Source: Risky Driving Behavior and the Odds of Being Killed
End of Year and Spring Holidays - The Worst Days for Young Drivers

(Click here for entire study.)

 The last three months of the year can be treacherous for all drivers, but young drivers (aged 16-20) are involved in considerably more crashes during that time than the rest of the year.  During the past five years in Alabama young drivers have been involved in about 22 percent of crashes, despite their accounting for a bit less than 7 percent of all drivers.  Young drivers are also reported to cause more than 16 percent of all vehicle crashes, which is more than twice expected considering their number. 

 

Over the past five years, young drivers have been involved in an average of 79 crashes a day, out of a total 355 crashes per day (on average).  During the last three months this number jumps to 84 crashes per day on average.  Traffic safety professional generally conclude that 16-20 is the most vulnerable age group due to a combination of inexperience and a willingness to take risks.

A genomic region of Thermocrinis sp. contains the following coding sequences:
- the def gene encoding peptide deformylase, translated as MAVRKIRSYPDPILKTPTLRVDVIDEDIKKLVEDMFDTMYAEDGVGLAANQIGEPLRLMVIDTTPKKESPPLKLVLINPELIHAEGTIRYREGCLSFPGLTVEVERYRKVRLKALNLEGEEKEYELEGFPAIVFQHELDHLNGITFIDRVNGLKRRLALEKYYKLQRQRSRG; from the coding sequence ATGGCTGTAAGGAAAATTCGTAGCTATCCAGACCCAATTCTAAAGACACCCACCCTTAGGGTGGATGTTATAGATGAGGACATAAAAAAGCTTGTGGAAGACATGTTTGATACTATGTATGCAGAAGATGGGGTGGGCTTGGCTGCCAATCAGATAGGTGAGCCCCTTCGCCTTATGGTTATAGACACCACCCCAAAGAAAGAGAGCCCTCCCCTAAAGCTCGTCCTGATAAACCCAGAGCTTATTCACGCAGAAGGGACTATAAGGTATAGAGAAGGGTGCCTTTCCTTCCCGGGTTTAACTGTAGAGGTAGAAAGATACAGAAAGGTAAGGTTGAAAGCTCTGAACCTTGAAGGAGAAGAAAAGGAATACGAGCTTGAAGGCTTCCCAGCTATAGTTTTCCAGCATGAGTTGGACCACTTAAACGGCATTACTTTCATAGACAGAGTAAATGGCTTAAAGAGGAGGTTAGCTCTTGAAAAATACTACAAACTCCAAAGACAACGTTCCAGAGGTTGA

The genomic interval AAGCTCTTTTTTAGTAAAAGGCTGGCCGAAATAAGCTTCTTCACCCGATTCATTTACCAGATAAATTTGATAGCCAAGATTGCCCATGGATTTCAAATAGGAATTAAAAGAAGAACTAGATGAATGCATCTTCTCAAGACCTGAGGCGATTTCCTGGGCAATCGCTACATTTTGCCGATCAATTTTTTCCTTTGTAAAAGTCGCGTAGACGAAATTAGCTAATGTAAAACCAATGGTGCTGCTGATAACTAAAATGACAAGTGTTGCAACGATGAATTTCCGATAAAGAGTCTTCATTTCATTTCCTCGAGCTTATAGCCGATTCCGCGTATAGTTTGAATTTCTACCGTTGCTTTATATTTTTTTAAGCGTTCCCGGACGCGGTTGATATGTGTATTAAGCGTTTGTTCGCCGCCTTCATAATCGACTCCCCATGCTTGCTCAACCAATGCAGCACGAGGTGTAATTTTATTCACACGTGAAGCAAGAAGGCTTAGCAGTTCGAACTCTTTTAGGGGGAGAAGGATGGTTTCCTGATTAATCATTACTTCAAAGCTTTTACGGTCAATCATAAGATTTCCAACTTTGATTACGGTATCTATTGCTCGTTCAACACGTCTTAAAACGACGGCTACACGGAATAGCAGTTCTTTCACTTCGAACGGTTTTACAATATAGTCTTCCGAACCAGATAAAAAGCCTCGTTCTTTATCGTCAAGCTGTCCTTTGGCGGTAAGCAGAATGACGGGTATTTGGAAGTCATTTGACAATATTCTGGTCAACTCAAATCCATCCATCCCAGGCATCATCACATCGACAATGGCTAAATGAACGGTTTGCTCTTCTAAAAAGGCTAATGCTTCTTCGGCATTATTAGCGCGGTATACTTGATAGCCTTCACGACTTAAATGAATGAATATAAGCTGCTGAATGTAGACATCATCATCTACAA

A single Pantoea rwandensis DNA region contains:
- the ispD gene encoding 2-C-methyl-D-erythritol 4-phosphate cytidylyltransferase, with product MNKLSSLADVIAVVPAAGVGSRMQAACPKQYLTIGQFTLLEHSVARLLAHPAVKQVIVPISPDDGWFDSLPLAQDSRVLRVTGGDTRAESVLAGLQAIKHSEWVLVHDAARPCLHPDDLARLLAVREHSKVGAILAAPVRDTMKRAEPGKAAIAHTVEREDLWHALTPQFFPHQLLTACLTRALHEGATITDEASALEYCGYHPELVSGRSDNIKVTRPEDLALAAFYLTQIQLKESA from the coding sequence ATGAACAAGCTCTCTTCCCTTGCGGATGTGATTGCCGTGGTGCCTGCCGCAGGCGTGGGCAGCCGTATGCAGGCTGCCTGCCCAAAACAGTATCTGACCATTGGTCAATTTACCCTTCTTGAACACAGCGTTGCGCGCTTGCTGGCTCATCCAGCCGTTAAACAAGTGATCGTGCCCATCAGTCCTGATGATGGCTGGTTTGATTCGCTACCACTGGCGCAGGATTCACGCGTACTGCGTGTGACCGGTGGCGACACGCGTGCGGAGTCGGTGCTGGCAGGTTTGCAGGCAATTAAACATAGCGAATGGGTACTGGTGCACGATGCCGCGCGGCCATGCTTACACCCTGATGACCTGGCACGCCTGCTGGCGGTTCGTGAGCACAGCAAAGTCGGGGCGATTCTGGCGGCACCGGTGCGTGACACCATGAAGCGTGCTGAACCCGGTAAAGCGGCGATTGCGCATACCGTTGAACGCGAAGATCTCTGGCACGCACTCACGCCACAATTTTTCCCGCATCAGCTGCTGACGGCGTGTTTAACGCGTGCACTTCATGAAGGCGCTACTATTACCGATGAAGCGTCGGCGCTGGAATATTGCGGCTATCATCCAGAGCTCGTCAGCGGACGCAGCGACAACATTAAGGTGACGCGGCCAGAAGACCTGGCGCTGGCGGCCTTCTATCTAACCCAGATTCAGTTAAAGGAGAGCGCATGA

Daily crash data from 2010-2014 were added together and then grouped into six day chunks to see which of these had significantly more crashes than average. The six-day time frame tended to average various weather and outliers to smooth the data results, giving a clearer picture of which times of the year have more crashes than average.  Exact ‘worst day of the year’ specifications are not very useful because one of the most critical factors in crash frequency is the day of the week.   Fridays are generally the worst day, so the same date falls on a different day-of-the-week every year.  Giving one date would not be a good way to forecast problem times.

 

The display below summarizes the results of the study.  The green line indicates the ideal days to drive since young driver crashes are below normal.  Yellow indicates slightly above, while the orange and red get progressively worse.  Those days with a number are dates for which the total young driver crashes averaged over 100 per day.